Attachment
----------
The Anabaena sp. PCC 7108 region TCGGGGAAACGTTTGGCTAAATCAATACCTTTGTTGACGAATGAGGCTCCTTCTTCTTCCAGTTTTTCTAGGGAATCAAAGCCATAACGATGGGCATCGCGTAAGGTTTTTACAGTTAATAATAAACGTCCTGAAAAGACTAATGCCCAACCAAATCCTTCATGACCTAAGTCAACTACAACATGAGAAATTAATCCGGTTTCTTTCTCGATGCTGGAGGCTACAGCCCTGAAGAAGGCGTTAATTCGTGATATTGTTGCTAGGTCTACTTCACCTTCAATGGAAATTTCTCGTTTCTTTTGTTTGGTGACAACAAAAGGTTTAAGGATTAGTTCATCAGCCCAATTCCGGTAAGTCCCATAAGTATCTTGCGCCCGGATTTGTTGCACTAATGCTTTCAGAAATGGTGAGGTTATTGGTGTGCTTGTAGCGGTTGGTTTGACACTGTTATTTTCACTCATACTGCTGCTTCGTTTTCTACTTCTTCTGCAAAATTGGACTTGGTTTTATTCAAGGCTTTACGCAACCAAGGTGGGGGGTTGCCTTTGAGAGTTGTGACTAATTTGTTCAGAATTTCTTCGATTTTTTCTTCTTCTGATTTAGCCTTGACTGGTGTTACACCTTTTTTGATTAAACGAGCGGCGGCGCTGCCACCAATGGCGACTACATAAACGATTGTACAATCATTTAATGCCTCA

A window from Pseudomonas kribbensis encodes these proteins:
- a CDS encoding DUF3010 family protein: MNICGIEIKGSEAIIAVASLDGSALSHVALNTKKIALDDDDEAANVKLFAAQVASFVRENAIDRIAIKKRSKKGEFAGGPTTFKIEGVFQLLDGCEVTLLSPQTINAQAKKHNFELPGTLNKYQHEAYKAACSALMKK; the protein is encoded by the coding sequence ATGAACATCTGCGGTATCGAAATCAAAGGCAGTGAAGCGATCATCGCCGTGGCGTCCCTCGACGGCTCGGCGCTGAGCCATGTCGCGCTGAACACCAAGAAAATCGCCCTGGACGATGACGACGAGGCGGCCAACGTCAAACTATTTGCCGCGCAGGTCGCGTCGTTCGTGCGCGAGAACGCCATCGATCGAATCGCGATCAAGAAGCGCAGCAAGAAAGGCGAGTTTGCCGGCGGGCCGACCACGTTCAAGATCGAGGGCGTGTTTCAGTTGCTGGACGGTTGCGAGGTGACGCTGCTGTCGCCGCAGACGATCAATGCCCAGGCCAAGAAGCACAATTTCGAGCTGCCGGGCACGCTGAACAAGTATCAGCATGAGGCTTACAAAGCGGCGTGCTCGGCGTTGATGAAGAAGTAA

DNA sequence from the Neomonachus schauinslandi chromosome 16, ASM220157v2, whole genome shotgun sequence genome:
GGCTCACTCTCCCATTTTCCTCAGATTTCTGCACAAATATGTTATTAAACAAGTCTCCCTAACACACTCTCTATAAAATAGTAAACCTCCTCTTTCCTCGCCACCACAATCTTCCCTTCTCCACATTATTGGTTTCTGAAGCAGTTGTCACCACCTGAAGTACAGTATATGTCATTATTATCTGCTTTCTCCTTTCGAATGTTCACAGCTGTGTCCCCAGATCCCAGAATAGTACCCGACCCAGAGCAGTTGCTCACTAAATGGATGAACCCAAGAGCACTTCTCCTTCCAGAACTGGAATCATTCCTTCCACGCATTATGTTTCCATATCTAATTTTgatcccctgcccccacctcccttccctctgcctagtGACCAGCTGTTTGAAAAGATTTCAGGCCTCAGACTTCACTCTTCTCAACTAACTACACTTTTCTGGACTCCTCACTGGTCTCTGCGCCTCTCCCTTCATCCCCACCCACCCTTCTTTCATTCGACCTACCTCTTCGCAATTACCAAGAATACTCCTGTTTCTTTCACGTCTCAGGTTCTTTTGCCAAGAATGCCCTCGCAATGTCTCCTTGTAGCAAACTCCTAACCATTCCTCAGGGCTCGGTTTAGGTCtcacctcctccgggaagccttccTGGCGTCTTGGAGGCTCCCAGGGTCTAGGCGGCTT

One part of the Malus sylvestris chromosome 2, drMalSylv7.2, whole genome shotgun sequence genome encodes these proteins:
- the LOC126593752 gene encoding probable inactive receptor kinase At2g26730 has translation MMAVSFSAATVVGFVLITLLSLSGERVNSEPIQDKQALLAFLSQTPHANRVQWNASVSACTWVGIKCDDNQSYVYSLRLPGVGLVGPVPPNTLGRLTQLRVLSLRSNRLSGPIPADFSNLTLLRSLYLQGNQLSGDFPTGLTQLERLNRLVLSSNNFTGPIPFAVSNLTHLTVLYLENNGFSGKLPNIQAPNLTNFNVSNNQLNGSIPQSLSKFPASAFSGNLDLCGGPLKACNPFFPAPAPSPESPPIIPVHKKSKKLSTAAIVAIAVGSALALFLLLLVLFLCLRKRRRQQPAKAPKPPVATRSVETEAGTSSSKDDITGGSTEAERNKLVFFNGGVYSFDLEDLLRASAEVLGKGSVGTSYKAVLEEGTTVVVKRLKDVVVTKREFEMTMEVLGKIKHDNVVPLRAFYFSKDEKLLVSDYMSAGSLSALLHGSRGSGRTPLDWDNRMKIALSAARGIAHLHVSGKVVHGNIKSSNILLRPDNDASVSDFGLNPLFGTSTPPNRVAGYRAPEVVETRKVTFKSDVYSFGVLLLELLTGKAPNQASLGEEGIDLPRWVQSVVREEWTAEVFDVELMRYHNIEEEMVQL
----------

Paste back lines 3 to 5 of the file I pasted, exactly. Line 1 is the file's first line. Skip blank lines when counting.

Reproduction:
- a CDS encoding DUF3010 family protein: MNICGIEIKGSEAIIAVASLDGSALSHVALNTKKIALDDDDEAANVKLFAAQVASFVRENAIDRIAIKKRSKKGEFAGGPTTFKIEGVFQLLDGCEVTLLSPQTINAQAKKHNFELPGTLNKYQHEAYKAACSALMKK; the protein is encoded by the coding sequence ATGAACATCTGCGGTATCGAAATCAAAGGCAGTGAAGCGATCATCGCCGTGGCGTCCCTCGACGGCTCGGCGCTGAGCCATGTCGCGCTGAACACCAAGAAAATCGCCCTGGACGATGACGACGAGGCGGCCAACGTCAAACTATTTGCCGCGCAGGTCGCGTCGTTCGTGCGCGAGAACGCCATCGATCGAATCGCGATCAAGAAGCGCAGCAAGAAAGGCGAGTTTGCCGGCGGGCCGACCACGTTCAAGATCGAGGGCGTGTTTCAGTTGCTGGACGGTTGCGAGGTGACGCTGCTGTCGCCGCAGACGATCAATGCCCAGGCCAAGAAGCACAATTTCGAGCTGCCGGGCACGCTGAACAAGTATCAGCATGAGGCTTACAAAGCGGCGTGCTCGGCGTTGATGAAGAAGTAA

DNA sequence from the Neomonachus schauinslandi chromosome 16, ASM220157v2, whole genome shotgun sequence genome:
GGCTCACTCTCCCATTTTCCTCAGATTTCTGCACAAATATGTTATTAAACAAGTCTCCCTAACACACTCTCTATAAAATAGTAAACCTCCTCTTTCCTCGCCACCACAATCTTCCCTTCTCCACATTATTGGTTTCTGAAGCAGTTGTCACCACCTGAAGTACAGTATATGTCATTATTATCTGCTTTCTCCTTTCGAATGTTCACAGCTGTGTCCCCAGATCCCAGAATAGTACCCGACCCAGAGCAGTTGCTCACTAAATGGATGAACCCAAGAGCACTTCTCCTTCCAGAACTGGAATCATTCCTTCCACGCATTATGTTTCCATATCTAATTTTgatcccctgcccccacctcccttccctctgcctagtGACCAGCTGTTTGAAAAGATTTCAGGCCTCAGACTTCACTCTTCTCAACTAACTACACTTTTCTGGACTCCTCACTGGTCTCTGCGCCTCTCCCTTCATCCCCACCCACCCTTCTTTCATTCGACCTACCTCTTCGCAATTACCAAGAATACTCCTGTTTCTTTCACGTCTCAGGTTCTTTTGCCAAGAATGCCCTCGCAATGTCTCCTTGTAGCAAACTCCTAACCATTCCTCAGGGCTCGGTTTAGGTCtcacctcctccgggaagccttccTGGCGTCTTGGAGGCTCCCAGGGTCTAGGCGGCTT